The government has revealed the first 22 schools which will head up its £10 million behaviour hubs initiative.
Gavin Williamson, the education secretary, has also pledged to consult on “how we can help heads remove phones from the school day”.
The behaviour hubs project, led by government behaviour tsar Tom Bennett, aims to support 500 schools which struggle with poor discipline over the next three years. It will begin at the start of the summer term.
The £10 million initiative was originally slated to begin in September last year but was delayed due to the pandemic.
Lead schools and academy trusts will work closely with the schools they are supporting to diagnose what could be improved.
They will also develop and launch new behaviour approaches and policies and provide ongoing mentoring and support.
The DfE said mentoring schools will provide advice on issues ranging from setting clear expectations to eliminate low-level disruption in classrooms, to more systematic approaches to maintaining order and discipline across the school, such as forbidding the use of mobile phones and maintaining quiet corridors.
There will also be “open days” at lead schools where their counterparts can observe good systems and approaches in action.
Williamson this week renewed calls for the “scourge of ever-present mobile phones” to be banned in schools, and pledged to support firm stances on discipline and behaviour.
Writing in the Telegraph today, Williamson revealed his plan to consult on how to help heads ban phones, along with “other revisions to the behaviour and discipline and exclusion guidance”. The consultation will take place “later in the year”, he said..
‘Disciplined classrooms are best’
Williamson said he would “always support schools taking a firm approach, for example taking action to tackle the scourge of ever-present mobile phones – because I know the positive impact it will have on students’ wellbeing and attainment”.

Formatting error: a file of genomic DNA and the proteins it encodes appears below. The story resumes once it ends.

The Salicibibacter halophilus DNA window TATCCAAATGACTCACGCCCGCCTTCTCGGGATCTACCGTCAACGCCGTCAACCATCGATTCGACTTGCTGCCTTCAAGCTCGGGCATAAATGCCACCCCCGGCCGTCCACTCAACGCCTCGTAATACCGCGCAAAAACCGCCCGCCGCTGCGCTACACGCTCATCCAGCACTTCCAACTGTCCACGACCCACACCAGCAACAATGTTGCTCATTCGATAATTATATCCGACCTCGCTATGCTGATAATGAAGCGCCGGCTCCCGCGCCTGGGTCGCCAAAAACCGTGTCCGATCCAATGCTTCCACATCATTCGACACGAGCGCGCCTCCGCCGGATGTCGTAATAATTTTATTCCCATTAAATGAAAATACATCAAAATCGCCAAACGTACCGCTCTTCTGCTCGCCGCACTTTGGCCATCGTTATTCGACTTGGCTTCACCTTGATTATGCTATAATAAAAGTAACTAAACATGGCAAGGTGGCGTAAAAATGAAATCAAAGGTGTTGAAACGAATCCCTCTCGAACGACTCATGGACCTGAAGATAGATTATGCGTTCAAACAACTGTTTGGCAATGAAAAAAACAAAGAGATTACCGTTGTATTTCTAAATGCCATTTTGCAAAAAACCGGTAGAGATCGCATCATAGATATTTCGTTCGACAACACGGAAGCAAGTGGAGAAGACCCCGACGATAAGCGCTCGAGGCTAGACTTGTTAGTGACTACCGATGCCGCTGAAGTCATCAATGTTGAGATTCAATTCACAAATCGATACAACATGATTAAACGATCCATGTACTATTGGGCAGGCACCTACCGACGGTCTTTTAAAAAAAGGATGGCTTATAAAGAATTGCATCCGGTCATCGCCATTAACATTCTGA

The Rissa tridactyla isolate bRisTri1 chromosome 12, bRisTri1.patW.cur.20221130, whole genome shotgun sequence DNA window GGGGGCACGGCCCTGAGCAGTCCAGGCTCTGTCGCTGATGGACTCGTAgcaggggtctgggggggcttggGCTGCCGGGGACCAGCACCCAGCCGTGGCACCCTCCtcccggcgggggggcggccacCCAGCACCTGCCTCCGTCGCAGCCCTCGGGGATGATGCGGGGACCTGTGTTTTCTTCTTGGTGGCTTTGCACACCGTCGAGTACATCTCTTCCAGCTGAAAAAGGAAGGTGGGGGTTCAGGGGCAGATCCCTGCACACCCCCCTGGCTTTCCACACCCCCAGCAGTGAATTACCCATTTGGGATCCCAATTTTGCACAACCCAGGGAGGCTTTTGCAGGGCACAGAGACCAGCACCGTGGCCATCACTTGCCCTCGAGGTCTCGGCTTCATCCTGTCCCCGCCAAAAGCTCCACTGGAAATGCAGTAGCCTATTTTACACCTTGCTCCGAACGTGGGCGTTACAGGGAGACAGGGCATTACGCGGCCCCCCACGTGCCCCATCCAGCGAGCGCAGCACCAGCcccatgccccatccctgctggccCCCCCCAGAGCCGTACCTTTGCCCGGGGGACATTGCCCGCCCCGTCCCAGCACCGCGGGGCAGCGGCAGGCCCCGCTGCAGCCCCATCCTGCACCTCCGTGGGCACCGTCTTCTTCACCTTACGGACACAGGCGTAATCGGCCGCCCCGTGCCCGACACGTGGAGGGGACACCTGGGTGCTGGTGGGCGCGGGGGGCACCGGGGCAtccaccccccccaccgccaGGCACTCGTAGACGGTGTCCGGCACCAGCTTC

The behaviour hubs programme will run on a termly basis, with lead schools and MATs forming hubs with two different supported schools each term.
Schools taking part in the programme will also have access to training on common problems and effective approaches led by Bennett.
The behaviour tsar said: “Every school can, with assistance, be safe, calm places where everyone is treated with dignity, and students and staff can learn and flourish together.”
The DfE said the programme will expand next year, with further lead schools and MATs appointed to support more schools.
Behaviour hubs lead schools: The full list
Throckley Primary School, Newcastle upon Tyne
Sedgefield Community College, Durham
Carmel College, Darlington
Tor View School, Lancashire
Evelyn Street Community Primary School, Warrington
Dixons Trinity Academy, Bradford
Painsley Catholic College, Staffordshire
Witham St Hughs Academy, Lincolnshire
Keyham Lodge School, Leicester
Perryfield Primary Pupil Referral Unit – Worcestershire
Saint Augustine’s Catholic High School, Worcestershire
Bedford Free School, Bedford
Oak Bank School, Bedfordshire
Chepping View Primary Academy, Buckinghamshire
Ashmole Academy, Barnet
St Gregory’s Catholic Science College, Brent
Charles Dickens Primary School, Southwalk
Lyons Hall Primary School, Essex
Maiden Erlegh Trust, Wokingham
The Limes College – Alternative Learning Trust, Sutton
Glenmoor Academy, Bournemouth, Christchurch and Poole
Polegate School, East Sussex